Divisive Identities in Post-Colonial Sri Lanka

The officials at the UNDP have a stellar sense of irony for rating Sri Lanka at 0.77 on the Human Development Index, ranking it 76th in the world (2018). Don’t get me wrong, if one travels to Sri Lanka, they’d come across beautiful vistas, beaches, Asian elephants and welcoming people. It is a fine specimen of Edward Said’s Orientalism: exotic, isolated, raw and rich (1985). But behind it all is a 26 year long civil war towards which the red soil now shows a collective amnesia. After the war, the UN found both parties – the Sri Lankan Government and the Liberation Tigers of Tamil Eelam – guilty of war crimes and crimes against humanity. Dismissing the allegations, the government of Rajapaksha Mahinda chose to continue the same divisive practices that lead them to genocide. This stance was only bolstered by UN Secretary General Ban-Ki-Moon’s refusal to refer the case to the ICJ in the Hague. The “resettled” Tamil population are consumed by a debilitating fear of another genocide in their homeland. An entire generation of displaced and disenfranchised Sri Lankan Tamils have grown up witnessing the violence perpetuated with impunity; a recipe for further endless violence and animosity (Bajoria, 2009).

In order to prevent another genocide, we need literature analyzing the institutional and historical roots of the ethnic tensions. To that end, this paper makes a strong case for colonial practices as being the primary antagonistic force that created and entrenched the divisive identities among the inhabitants of the island. Further, western imports such as the nation state, representative democracies and the idea of sovereignty played a huge role in perpetuating these divisive identities post-independence. By ascertaining the role of colonialism in Sri Lanka’s ethnic conflict, this paper emphasizes the need to decolonize the region and builds a case for further research exploring non-western solutions to the ethnic divide.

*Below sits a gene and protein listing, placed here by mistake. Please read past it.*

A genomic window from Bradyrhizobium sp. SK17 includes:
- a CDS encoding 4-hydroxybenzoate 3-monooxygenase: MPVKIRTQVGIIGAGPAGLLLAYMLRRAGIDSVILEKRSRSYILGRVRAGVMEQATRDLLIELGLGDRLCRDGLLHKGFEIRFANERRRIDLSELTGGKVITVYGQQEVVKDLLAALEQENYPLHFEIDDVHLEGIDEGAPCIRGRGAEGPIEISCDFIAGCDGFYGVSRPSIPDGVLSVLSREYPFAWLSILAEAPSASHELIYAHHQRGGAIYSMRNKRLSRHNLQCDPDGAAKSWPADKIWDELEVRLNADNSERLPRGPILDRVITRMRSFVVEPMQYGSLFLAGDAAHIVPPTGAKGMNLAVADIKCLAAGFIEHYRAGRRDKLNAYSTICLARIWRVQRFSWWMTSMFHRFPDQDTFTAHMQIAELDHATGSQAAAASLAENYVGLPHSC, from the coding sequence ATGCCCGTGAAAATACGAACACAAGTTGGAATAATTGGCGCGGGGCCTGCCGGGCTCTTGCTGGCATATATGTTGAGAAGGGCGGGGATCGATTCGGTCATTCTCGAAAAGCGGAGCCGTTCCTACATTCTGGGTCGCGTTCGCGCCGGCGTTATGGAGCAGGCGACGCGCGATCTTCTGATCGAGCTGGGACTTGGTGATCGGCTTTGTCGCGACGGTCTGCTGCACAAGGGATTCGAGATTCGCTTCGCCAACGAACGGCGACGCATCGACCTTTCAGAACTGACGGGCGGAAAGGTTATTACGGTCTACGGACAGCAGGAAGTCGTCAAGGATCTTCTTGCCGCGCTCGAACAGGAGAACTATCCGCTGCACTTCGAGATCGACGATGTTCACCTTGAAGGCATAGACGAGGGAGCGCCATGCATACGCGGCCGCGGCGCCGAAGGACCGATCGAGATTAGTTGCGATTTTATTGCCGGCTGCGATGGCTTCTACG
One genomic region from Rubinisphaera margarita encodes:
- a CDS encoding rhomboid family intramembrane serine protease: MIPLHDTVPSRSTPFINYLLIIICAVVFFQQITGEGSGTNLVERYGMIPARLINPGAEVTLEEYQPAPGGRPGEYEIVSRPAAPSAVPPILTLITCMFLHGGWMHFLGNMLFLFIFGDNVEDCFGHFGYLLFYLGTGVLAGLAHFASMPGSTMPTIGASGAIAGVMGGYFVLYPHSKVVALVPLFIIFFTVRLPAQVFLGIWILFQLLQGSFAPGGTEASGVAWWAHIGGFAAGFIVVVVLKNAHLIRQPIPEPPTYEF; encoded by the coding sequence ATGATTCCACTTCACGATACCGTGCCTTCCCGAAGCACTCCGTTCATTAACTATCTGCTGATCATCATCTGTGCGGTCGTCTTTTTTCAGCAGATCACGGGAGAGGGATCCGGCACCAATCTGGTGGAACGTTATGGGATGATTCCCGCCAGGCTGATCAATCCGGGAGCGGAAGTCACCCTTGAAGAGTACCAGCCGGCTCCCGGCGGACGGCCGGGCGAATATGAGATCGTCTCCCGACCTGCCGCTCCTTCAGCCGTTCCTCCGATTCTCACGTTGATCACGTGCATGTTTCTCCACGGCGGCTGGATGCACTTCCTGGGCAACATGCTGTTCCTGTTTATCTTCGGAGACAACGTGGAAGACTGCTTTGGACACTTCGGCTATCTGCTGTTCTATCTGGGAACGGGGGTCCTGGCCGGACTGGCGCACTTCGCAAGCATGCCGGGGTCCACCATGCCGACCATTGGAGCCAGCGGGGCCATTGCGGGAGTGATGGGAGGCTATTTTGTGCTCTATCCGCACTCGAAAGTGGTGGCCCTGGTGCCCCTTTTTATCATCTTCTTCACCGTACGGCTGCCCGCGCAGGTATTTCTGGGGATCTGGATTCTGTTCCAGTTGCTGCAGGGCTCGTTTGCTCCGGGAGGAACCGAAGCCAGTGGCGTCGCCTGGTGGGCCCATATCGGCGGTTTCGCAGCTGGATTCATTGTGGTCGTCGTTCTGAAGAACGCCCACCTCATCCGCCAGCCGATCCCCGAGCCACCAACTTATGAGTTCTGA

Sri Lanka has two main ethnic groups, the Sinhalese majority and the Tamil minority. According to the Culavamsa Buddhist chronical, Tamil was introduced into the island by the conquering force of Indian prince Kalinga Magha, partly a descendent of the Chola Dynasty. He came to be known as Magha the Tyrant for his aggressive conquest of Sri Lanka through which he set up the Jaffna Kingdom. His conquest crippled native Sinhalese power and drove them into the southern and western reaches of the country. This telling of history would later be used to fuel animosity between the two groups. However, the Sinhalese themselves weren’t native to the island and can trace their history back to the mainland, India. The Buddhist chronical Mahavamsa accords that Prince Vijaya, the deviant son of Sinhababu was exiled from the Indian subcontinent. He and his followers are said to have killed and displaced the native Yakshas (Yakkhas) and set up a community called the Sinhalese (Sinha meaning ‘lion’ in the native tongue). The Sinhalese run government would eventually come to be at odds with the (then revolutionary) group called the Liberation Tigers of Tamil Eelam (Homeland). However, these two ethnic groups have not always been at odds.